Tony Wu

Weploy is a casual recruitment app which is changing the way the world looks at employment. Weploy utilises a simple online platform that cuts out the middleman to provide the fastest and easiest on-demand staffing solutions. There is even a built-in rating system to ensure the highest standards of working environment and staff quality.

Where did you get the idea for Weploy?

Originally the idea came about from Nick and Vinh who both owned businesses and had a common problem of having people call in sick constantly. When they first approached me and told me about the problem they were trying to solve, I instantly connected with the problem, not only from just a business owners perspective but also from a job seeker and a recruitment professional point of view. I knew if we could solve this problem, we could actually impact the world positively. So building on the foundations they had developed, I looked at how we could further develop the idea to create global impact from both sides of the fence.

How do you think weploy will change the way people are hired?

Our mission is to change the way the world looks at employment, as the current methods of hiring and sourcing are very outdated and traditional. Countless studies have been conducted about the future of work and how the ever-growing gig-economy is really changing the landscape of work. So for us, there are multiple ways in which we can change the way people are hired, but one that really sticks out to me is being able to redefine the traditional CV whilst breaking the barriers of employment for many younger people. Rather than using a CV as a means to vet a candidate, we utilise innovative games and assessments which can give us real data. And what we're already seeing is that when we compare these young students, a lot of them are scoring higher than the average working adult. So for us, we believe that hiring purely on job titles is a thing in the past, and what we want to focus on is how do we hire these brilliant minds and give them a fighting chance to pursue careers they really want.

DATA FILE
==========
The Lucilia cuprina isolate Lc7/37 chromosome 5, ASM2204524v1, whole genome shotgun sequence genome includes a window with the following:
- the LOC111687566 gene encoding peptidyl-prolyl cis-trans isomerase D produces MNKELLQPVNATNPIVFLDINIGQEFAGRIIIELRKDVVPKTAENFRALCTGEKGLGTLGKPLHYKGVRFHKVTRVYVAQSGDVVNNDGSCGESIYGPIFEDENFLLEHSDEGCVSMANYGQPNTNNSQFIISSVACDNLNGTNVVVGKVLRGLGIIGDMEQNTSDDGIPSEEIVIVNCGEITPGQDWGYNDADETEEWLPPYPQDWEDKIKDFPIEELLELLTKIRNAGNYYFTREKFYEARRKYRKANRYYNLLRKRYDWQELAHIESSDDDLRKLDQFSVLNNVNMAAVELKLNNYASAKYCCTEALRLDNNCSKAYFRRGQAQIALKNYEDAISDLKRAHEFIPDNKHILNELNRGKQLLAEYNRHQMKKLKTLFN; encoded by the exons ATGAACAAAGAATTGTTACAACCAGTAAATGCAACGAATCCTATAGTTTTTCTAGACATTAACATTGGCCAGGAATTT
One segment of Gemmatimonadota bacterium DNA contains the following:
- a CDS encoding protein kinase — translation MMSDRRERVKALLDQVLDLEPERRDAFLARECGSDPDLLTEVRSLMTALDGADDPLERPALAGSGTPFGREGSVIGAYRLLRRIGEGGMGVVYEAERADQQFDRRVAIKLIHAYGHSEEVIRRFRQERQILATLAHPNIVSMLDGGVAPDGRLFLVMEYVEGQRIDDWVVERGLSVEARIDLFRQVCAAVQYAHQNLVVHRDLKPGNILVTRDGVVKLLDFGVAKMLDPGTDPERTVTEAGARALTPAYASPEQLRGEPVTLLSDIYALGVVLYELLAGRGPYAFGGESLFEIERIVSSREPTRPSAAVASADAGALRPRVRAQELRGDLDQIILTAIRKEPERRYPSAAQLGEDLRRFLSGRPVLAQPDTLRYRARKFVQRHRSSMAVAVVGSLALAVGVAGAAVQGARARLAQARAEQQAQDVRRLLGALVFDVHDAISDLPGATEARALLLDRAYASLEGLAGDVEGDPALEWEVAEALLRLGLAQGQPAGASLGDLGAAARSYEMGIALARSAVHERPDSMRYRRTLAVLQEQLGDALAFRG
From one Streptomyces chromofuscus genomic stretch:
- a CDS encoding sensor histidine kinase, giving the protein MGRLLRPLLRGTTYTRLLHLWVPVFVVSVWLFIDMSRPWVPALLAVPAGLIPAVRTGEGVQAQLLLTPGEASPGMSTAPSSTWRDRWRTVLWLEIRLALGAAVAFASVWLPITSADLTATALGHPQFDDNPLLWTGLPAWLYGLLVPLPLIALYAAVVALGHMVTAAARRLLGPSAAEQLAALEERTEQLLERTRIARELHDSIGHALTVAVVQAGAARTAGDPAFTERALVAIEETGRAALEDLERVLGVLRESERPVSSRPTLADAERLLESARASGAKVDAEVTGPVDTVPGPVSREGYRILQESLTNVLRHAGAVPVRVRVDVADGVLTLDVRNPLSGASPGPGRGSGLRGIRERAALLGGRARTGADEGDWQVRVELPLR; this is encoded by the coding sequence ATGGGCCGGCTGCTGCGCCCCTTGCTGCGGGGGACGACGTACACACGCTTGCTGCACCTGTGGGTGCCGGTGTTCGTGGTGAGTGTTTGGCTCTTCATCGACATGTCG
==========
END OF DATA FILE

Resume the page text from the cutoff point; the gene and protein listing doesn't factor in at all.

What lessons have you learnt so far on your business journey?

1. Time is not abundant.

When you're building a start-up there are no set hours of work, and time quickly runs out. So for me, it's been about how can I best utilize time to ensure I have the most impactful day. To achieve this I utilize a lot of technology to help streamline my processes. Some of the apps I cannot live without are; Whatsapp, Trello, Slack, Google Drive, Xero and of course we're heavy users of our own app Weploy, as I outsource as much of my work as possible.

2. You're only as good as your team.

People are everything, and with the right team, anything is achievable. When we hire we don't care about what job titles you've had, or which fortune 500 company you worked at. What we're really interested in is how will you fit in with our team, and what you're capable of doing.

3. No amount of planning is going to ensure you run smoothly.